Marketing Letters

, Volume 23, Issue 4, pp 943–957 | Cite as

Why consumers respond differently to absolute versus percentage descriptions of quantities

  • Danny Weathers
  • Scott D. Swain
  • Jay P. Carlson


Consumers often provide different evaluations of absolute and percentage descriptions of the same quantity. Prior research has attributed this to two factors: selection of distinct reference contexts and differential cognitive difficulty. However, in a preliminary study, we show that discrepancies in consumer evaluations of absolute and percentage quantities can arise even when these two factors are held constant. A series of studies provides evidence that (1) this effect is rooted in automatic, nonverbal associations between numerical stimuli and analogue magnitude coding and (2) the influence of analogue magnitude codes manifests across different kinds of quantities, different evaluations, and different processing modes.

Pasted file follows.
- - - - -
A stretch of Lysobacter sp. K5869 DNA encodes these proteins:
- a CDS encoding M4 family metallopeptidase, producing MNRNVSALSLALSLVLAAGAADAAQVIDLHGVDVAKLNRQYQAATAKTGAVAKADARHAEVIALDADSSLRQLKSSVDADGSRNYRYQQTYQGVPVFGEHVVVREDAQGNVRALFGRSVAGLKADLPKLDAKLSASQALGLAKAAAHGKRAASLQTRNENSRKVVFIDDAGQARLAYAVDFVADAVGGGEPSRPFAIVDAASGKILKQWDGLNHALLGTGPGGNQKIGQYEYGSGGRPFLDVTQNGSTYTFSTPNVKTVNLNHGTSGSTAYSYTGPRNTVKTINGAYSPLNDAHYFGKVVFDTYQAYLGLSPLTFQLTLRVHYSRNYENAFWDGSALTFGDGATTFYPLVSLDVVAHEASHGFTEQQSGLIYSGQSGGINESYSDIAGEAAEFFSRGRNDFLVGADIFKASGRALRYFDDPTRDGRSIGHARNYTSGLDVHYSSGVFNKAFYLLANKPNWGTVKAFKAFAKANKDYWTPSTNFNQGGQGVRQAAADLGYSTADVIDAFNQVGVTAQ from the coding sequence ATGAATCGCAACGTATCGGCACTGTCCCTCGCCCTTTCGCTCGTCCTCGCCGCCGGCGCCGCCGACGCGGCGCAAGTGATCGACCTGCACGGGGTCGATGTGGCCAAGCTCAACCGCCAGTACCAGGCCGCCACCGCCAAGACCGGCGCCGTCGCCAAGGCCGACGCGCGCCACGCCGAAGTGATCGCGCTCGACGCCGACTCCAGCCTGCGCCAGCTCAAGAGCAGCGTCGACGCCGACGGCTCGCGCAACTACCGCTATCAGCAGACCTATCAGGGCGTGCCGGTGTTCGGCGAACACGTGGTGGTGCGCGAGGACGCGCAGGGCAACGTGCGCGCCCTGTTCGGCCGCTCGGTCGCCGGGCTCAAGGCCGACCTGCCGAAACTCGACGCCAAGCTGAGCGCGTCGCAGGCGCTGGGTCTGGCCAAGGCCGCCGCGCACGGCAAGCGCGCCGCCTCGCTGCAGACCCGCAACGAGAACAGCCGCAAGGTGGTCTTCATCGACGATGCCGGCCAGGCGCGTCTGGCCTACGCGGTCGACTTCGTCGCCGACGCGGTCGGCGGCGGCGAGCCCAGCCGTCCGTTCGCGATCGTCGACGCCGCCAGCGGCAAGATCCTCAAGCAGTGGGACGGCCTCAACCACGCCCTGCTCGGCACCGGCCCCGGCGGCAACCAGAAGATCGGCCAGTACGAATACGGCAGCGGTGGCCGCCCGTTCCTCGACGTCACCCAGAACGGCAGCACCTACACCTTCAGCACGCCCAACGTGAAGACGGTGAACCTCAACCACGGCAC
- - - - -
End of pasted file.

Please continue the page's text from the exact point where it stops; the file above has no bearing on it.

Analogue magnitude codes Face values Percentages Pricing Price evaluations 



The authors contributed equally to this research. They would like to thank the editor and two anonymous reviewers for the many helpful comments that substantially improved the quality and contribution of the manuscript.


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Copyright information

© Springer Science+Business Media, LLC 2012

Authors and Affiliations

  • Danny Weathers
    • 1
  • Scott D. Swain
    • 2
  • Jay P. Carlson
    • 3
  1. 1.College of Business and Behavioral ScienceClemson UniversityClemsonUSA
  2. 2.College of Business AdministrationNortheastern UniversityBostonUSA
  3. 3.School of ManagementUnion Graduate College of Union UniversitySchenectadyUSA

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